Both sexes produce Testosterone, although obviously, men produce Testosterone in much higher concentrations. For males, Testosterone is synthesized and secreted in the largest quantity by the testes, but the adrenal glands also contribute to Testosterone Production. For women, Testosterone is produced primarily by the adrenal glands and the ovaries.

The testes, ovaries, and adrenal glands are responsible for the manufacture of Testosterone, but ultimately, the signal for the hormone comes from the pituitary gland, which sends a precursor hormone known as Luteinizing Hormone, which directly stimulates the testes and other organs to produce Testosterone.

What Causes Low-T?

There are 3 primary classes of Testosterone Deficiency: Primary Hypogonadism, Secondary Hypogonadism, and Tertiary Hypogonadism.

  • Primary Hypogonadism is the result of under-performing testes, ovaries, and/or adrenal glands
  • Secondary Hypogonadism is the result of an underperforming Pituitary Gland
  • Tertiary Hypogonadism is the result of issues relating to the Hypothalamus


Common Causes of Primary Hypogonadism:

  • Cancer Treatment – Radiation or chemotherapy can harm the cells in the testes which produce Testosterone, known as Interstitial Cells. This damage can be permanent in some cases, but often, Testosterone Production increases over time as healing takes place.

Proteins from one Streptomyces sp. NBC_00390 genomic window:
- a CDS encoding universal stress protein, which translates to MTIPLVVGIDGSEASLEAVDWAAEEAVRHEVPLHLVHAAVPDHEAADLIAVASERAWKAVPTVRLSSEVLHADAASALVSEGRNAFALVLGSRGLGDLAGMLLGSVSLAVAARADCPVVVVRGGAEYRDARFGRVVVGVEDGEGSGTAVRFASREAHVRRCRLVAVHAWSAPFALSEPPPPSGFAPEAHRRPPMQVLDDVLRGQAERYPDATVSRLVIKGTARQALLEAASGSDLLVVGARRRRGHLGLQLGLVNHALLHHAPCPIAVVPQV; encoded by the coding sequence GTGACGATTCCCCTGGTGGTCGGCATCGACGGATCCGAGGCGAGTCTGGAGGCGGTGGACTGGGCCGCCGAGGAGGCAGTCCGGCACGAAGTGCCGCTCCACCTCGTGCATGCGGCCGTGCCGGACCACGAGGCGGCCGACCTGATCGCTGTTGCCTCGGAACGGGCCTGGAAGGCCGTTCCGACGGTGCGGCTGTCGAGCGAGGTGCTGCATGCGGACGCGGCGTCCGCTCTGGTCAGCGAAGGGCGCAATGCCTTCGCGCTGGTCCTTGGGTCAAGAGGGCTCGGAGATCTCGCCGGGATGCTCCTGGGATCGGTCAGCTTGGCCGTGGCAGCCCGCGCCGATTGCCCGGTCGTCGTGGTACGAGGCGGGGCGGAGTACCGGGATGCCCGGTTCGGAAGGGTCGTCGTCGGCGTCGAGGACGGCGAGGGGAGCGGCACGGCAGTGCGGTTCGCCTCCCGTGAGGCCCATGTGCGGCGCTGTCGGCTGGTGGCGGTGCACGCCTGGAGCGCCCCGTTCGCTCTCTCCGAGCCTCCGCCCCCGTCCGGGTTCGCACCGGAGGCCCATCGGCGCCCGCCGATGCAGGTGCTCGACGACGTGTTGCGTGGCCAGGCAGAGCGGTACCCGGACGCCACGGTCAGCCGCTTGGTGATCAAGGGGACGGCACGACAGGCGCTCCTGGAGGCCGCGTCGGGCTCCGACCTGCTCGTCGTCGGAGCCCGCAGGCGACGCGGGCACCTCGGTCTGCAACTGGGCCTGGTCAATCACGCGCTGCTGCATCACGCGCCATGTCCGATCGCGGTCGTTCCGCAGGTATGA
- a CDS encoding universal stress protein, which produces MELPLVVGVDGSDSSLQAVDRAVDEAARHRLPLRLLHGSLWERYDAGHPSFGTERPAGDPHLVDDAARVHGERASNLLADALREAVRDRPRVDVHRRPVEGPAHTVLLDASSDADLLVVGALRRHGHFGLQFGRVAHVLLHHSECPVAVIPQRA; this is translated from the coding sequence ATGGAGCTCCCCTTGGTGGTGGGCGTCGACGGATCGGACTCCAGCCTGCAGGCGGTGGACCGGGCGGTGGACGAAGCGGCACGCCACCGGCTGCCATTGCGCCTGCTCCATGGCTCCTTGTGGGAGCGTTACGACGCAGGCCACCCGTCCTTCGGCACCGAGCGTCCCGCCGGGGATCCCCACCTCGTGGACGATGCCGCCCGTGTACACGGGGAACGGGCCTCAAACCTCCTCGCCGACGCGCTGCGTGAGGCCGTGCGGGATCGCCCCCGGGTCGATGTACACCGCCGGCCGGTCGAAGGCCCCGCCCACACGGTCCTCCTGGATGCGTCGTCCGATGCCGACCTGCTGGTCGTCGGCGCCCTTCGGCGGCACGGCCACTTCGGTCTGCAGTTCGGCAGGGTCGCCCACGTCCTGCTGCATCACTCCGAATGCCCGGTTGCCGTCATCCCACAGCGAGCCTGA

• Scrotal Injury – If one experiences damage or trauma to the testes due to injury, this can interfere with Testosterone Production. In most cases, the human body can adapt to one healthy testes, but if both are damaged it can cause major problems.
  • Undescended testicles -If the testes do not leave the abdomen during fetal or early development, this can inhibit healthy Testosterone Secretion.
  • Genetic Abnormality – Certain genetic conditions such as Kleinfelter’s syndrome can disrupt normal Testosterone Synthesis in males.
  • Mumps – This condition, which is all but eradicated in the United States, can lead to inflammation of the testicles. If experienced during adulthood or puberty, it can lead directly to Testosterone Deficiency.
  • Ovary Removal or Ovary Failure – In women, Testosterone is mainly produced by the ovaries, and any medical issue with the ovaries can contribute to Feminine Low-T
  • Andropause / Menopause -Testosterone Production Declines with Aging, which, over time, may lead the patient to no longer produce enough of the hormone to meet the body’s needs.

Forms of Secondary and Tertiary Hypogonadism

  • Non-Prescription Steroids – Low-T and Hypogonadism can result from the abuse of Steroids.
  • Inflammation Caused by Medical Conditions – AIDS/HIV, Sarcoidosis, and Tuberculosis may hinder Pituitary Function.
  • Blood Circulation Issues – If the brain doesn’t receive enough oxygen, the Hypothalamus or Pituitary may under-perform.
  • Genetic Abnormalities – Genetic conditions such as Kallman’s Syndrome can leave the Hypothalamus permanently malformed.
  • Pituitary Gland Damage – Any trauma to the pituitary can hinder Testosterone Production, including surgical or radiation treatment of tumors in and around the pituitary.

How to Treat Andropause and Low-T

Testosterone Deficiency is treated simply through the prescription of Testosterone Restoration Therapy by a Hormone Specialist. There are many effective means of Testosterone Therapy (including patches, creams, gels, and injections, which you can select based of your needs and preferences. Simply by following the instructions of your HRT Physician, you can experience the amazing benefits of Low-T Treatment all for yourself!